Meanwhile, road building ramped up. As Matt wrote in 2020:
The money that should have gone for maintenance was sucked away to help pay for the Roads of National Significance.
Councils all over New Zealand are now feeling the pinch. In this RNZ article, Waka Kotahi siphons $500m out of Taranaki to spend elsewhere the New Plymouth mayor Neil Holdom says:
Targeted Rates for Forestry – is this the best solution?
Wairoa District Council has introduced targeted rates for forestry operators, to help cover the costs of maintaining the roads their trucks damage. In response, forestry operators took the Council to the High Court for judicial review, and lost, which paves the way for more councils to follow suit. Stratford District Council is another council taking this pathway. John Williamson’s article Let’s have a closer look at the cause of the pothole problem is worth a read.
However, is this the best solution? The benefits of directly charging truck-related costs to the trucking companies instead include:
- All trucks would pay to maintain the roads they use, not just trucks from one industry.
- Industry would be encouraged to consider other options, to avoid the truck-related costs – such as rail.
The extra danger to communities – how is that panning out?
This video shows some of the progress being made. Unfortunately, it also showed that some basic safety misconceptions linger on at Waka Kotahi. Safety is not something to ‘balance’ with ‘the economy’:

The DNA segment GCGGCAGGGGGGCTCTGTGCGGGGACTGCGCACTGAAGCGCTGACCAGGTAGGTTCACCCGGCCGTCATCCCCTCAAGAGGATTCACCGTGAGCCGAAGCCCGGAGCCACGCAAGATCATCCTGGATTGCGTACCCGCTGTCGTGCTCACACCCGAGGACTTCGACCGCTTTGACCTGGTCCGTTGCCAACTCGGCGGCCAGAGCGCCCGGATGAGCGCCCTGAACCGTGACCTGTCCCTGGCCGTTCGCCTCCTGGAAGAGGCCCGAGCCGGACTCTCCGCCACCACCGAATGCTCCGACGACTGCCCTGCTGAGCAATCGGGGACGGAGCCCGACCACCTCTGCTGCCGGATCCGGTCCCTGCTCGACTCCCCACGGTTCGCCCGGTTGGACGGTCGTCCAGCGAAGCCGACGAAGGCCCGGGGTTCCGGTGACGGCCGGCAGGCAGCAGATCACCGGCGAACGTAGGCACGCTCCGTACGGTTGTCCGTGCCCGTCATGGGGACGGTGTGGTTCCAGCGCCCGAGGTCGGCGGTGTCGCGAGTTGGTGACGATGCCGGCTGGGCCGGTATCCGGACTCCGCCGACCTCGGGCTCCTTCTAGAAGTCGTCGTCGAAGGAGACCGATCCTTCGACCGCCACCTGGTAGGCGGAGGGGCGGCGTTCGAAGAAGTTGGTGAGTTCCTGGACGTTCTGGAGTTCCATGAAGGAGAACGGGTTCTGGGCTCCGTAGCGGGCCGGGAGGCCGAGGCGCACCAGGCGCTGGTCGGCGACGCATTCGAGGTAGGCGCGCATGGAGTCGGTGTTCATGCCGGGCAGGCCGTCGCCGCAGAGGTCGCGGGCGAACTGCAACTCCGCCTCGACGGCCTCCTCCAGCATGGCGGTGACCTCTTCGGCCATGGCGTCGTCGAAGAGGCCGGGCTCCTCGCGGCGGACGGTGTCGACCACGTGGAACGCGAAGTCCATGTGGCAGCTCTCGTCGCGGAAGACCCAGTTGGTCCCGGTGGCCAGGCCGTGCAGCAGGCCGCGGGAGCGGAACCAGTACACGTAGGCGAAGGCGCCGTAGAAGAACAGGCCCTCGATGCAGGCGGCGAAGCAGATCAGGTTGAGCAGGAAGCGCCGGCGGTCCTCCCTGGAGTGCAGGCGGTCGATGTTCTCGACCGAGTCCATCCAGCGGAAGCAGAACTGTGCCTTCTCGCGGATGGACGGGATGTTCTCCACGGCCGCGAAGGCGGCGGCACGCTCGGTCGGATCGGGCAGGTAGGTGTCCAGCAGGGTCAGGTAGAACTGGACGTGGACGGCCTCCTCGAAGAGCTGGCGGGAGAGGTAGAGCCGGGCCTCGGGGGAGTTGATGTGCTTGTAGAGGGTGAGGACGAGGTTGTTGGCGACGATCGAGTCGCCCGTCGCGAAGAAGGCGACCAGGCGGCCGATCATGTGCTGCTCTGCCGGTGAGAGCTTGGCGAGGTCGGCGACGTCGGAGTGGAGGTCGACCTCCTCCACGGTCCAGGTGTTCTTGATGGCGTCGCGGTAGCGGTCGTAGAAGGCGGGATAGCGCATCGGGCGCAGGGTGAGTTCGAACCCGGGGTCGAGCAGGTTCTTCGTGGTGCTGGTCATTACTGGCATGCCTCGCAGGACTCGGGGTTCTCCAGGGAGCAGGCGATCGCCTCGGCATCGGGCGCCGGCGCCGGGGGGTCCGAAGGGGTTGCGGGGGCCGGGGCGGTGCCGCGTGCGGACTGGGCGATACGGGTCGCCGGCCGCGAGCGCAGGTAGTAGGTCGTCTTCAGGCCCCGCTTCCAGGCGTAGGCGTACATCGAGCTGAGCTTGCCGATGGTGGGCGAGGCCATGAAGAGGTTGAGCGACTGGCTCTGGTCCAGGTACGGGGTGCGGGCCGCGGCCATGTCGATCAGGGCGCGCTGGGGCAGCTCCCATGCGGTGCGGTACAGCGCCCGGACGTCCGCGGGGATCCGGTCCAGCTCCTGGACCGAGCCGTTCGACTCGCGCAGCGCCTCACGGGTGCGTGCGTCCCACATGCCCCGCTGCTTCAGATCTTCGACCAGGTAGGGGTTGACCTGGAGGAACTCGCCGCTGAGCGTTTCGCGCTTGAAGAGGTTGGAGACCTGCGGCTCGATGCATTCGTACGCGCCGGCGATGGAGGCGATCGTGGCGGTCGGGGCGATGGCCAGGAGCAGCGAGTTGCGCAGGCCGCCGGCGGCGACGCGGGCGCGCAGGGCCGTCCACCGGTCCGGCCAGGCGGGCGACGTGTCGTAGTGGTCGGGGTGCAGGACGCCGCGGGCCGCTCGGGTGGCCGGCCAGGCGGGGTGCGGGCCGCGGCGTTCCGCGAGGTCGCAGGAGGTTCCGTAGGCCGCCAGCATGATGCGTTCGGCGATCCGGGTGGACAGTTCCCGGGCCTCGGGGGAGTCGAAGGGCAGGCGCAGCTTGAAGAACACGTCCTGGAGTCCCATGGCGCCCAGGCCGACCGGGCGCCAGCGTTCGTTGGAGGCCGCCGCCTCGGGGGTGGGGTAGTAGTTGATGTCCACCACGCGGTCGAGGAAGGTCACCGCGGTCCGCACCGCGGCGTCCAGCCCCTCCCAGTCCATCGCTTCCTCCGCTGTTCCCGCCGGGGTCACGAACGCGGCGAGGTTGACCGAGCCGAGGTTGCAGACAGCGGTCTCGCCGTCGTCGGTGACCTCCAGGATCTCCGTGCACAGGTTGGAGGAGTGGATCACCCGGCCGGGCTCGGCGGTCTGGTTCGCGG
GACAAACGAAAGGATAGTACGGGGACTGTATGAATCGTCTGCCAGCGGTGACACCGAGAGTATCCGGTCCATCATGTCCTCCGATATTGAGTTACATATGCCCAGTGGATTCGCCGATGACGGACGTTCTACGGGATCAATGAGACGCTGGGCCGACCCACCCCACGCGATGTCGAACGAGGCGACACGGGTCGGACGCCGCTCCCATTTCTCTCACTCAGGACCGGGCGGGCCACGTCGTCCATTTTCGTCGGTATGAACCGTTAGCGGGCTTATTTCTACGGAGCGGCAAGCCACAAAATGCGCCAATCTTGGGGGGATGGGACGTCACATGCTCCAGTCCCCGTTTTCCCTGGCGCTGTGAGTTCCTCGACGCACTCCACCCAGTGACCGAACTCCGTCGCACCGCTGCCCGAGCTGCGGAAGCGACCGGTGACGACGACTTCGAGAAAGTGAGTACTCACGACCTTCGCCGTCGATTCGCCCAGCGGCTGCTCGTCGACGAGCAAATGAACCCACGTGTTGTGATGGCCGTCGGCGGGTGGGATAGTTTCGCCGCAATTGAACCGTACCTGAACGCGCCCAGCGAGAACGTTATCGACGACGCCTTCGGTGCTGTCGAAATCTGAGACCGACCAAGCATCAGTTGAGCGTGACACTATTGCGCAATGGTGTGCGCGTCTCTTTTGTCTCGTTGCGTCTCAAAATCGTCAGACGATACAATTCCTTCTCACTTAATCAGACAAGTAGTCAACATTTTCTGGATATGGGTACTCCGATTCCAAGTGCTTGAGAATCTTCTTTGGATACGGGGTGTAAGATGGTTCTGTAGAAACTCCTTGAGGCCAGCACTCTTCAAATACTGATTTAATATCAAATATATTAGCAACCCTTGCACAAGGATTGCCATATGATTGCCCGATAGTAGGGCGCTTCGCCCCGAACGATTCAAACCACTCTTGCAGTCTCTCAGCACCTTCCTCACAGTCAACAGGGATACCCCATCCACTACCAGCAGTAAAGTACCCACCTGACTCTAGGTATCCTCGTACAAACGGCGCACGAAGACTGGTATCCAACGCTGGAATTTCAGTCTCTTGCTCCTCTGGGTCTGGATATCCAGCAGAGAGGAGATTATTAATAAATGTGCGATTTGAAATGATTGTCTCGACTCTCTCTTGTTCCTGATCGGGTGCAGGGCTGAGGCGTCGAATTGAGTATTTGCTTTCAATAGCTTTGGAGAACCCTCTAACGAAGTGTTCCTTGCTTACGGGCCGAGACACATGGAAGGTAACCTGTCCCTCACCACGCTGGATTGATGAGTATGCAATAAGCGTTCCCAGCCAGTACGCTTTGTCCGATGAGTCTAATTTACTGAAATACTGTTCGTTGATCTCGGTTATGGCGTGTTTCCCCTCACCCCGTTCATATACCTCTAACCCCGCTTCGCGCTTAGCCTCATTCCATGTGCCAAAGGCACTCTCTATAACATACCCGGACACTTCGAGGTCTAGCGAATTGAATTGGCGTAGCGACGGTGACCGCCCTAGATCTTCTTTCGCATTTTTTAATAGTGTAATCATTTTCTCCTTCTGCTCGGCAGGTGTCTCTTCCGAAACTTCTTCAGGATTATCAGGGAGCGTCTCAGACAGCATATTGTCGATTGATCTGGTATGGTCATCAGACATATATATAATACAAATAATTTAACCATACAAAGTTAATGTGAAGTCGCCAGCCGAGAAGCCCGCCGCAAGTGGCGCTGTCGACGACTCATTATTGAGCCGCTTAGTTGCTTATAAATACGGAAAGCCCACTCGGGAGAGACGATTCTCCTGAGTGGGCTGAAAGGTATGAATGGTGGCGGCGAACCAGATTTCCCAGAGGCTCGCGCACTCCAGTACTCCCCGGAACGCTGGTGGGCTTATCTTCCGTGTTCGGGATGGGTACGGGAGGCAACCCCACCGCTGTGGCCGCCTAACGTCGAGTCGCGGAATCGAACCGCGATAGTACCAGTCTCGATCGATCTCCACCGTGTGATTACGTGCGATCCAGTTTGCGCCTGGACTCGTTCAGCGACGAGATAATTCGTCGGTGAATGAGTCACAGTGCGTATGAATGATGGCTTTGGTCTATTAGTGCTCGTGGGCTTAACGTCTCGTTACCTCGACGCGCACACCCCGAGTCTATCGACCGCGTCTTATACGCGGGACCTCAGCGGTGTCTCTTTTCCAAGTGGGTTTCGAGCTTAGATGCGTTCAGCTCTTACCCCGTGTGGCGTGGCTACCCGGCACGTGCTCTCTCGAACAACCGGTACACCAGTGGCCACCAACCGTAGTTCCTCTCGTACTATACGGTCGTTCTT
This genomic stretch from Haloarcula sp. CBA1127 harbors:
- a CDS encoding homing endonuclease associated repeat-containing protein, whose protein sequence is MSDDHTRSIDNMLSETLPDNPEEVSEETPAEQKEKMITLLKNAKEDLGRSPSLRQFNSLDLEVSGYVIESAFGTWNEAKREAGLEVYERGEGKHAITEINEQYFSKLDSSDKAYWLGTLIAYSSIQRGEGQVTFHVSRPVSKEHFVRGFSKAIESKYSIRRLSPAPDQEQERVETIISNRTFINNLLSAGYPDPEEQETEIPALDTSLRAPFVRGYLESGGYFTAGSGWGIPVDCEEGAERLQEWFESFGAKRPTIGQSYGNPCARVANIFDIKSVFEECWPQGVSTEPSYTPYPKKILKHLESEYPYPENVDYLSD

“We’ve got to strike a balance between keeping everyone on the road safe, whilst also keeping the economy going and keeping freight moving around the country”
A safe transport system is a non-negotiable platform upon which a sustainable economy can be developed. Fundamentally unsafe practices – such as permitting these oversized trucks to operate on the same corridors as other people – are preventing human activity of all kinds, including the activity of sustainable businesses.
To get a feel for the danger involved, watch the trucks roaring past each other between 4:54 and 5:12 in this video of trucks at the Whirinaki Mill. And compare the curves taken by the drivers when turning right to enter – depending on whether a truck or a car is present.
Can rail provide a solution?
Given the problems larger trucks create in terms of bridge strengthening, road damage, safety and transport choice, it’s good to see that the Hawkes Bay Regional Council’s Regional Land Transport Plan 2021 – 2024 identifies the need for shifting some of this freight to rail: